'...your original post to mean that you had valid reason to doubt the whole shebang of climate science based on personal experiences.'- this was not my intention with that post, nor is it my position on climate change.

I have simply seen some scientists complacently involved in producing dubious work for the purpose of securing funding. Enough that I am reticent about taking all of the work I see at face value.

This is a problem that has been observed in other areas of research, which suddenly become sexy for whatever reason, and have unthinking money hurled at them - however well intentioned.

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I like this picture as I think it has a lot to do with the argument. :starwars:

post-106-12807519219791_thumb.jpg

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Jeebus. The similarity between what the media tells people and what people believe is striking! The question is which drives which? :mellow:

Ruffian said:

This is a problem that has been observed in other areas of research, which suddenly become sexy for whatever reason, and have unthinking money hurled at them - however well intentioned.
I've seen different arms of the same organisation apply for funding to answer pretty much the same ('sexy') question.

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When you write "I'm not a CC denier, but I am not sure I am a CC believer exactly, anymore, either" what do you mean? Do you mean to express doubt that the world has warmed (ie. climate is changing)?

Or did you put CC in place of AGW? In which case, which bit do you doubt? Do you doubt that CO2 is a greenhouse gas? Do you doubt that CO2 levels have increased? Do you doubt that this increase is largely due to man?

Assuming you have answered YES to one of the above, did the "dubious science" you witnessed cause this doubt and how?

Lots of questions, but no malice meant, I'm quite interested in the process by which people come to doubt the whole of climate science. nerd.gif

Then you have people denying that CO2 is any kind of greenhouse gas -- that in fact there is thermodynamically no such thing -- http://climatology.suite101.com/article.cfm/greenhouse-gas-hypothesis-violates-fundamentals-of-physics

No wonder ordinary people don't know what to think about the 'science' on either side. It's all like a big Sokal hoax in the end...

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Sean, the PM system just broke our conversation (at least from my end). Are you able to copy & paste my most recent reply to here? Then we might be able to continue the discussion. I didn't get to the end of yours and it's gone now, but the gist of it "how do we know it's not x, and not y and not z and not g and not k" was clear. My answer is simple: because science tells us so.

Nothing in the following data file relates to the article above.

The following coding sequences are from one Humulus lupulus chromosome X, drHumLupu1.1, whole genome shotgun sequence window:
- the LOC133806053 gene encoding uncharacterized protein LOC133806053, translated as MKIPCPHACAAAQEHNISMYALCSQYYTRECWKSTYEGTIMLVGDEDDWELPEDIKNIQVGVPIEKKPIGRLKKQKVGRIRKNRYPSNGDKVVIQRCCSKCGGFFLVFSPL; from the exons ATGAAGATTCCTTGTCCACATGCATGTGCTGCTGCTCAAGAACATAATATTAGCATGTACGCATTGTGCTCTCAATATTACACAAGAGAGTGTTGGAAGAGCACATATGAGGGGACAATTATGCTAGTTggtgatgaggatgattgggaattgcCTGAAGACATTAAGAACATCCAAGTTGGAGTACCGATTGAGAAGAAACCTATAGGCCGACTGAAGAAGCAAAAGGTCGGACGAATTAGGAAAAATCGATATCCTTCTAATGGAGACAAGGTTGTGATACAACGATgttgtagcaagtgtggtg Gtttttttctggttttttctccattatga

This is the problem with so much so-called skepticism. It typically involves a scattergun approach: keep firing claims and questions, many of them contradictory, and eventually one will cause doubt. That is irrational. Unless the point is merely to cause doubt.

At least the 'scientific consensus' approach is consistent, if movable.

Here's the thing. It's drastically different for a person to:

Hold a strongly oppositional perspective because they believe that they have a critical piece of evidence or argument that falsifies a core piece of AGW theory. But to be willing to accept that if their argument or piece of evidence can be shown to be flawed or otherwise refuted, that the overwhelming evidence from climate science is probably actually pointing in the right direction.

Hunt multiple opposing theories and insist that each one must be debunked, even though they have been thoroughly debunked elsewhere - not that the denial community will ever let that prevent them from repeating them - and even though many of them if true would falsify each other. Then following the debunking, return to the denialist web to search for even more, hold these up for debunking before they beli.... No wait, before they again return to the denialist community to find more....

The second person, there is no point entering discussion with. They are beginning from a belief position that is irrational, and I find it incredibly rare that a person can be dissuaded from holding a wrong belief if the belief is irrationally formed. On the other hand, open discussions with such people can have an impact on unconvinced bystanders. Hence my preference to hold this discussion openly.

So, is there a particular part of the AGW story that you believe is wrong?

[i'll post a couple of interesting graphics shortly to support my previous PM to you if you can get a copy of that PM pasted here!]

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Never mind, the PMs came back. Here's mine

------------------------:------

Then you have people denying that CO2 is any kind of greenhouse gas -- that in fact there is thermodynamically no such thing -- http://climatology.s...tals-of-physics

No wonder ordinary people don't know what to think about the 'science' on either side.

Right, and there are also several papers concerning a place called 'Middle Earth'. No wonder ordinary people don't know what to think about 'Middle Earth'!

The simple answer to the article is that the paper it claims falsifies greenhouse gas is rubbish. I'm off to the farm today, but will make a post in the forum (keeping your identity out of it) later. Here is the problem: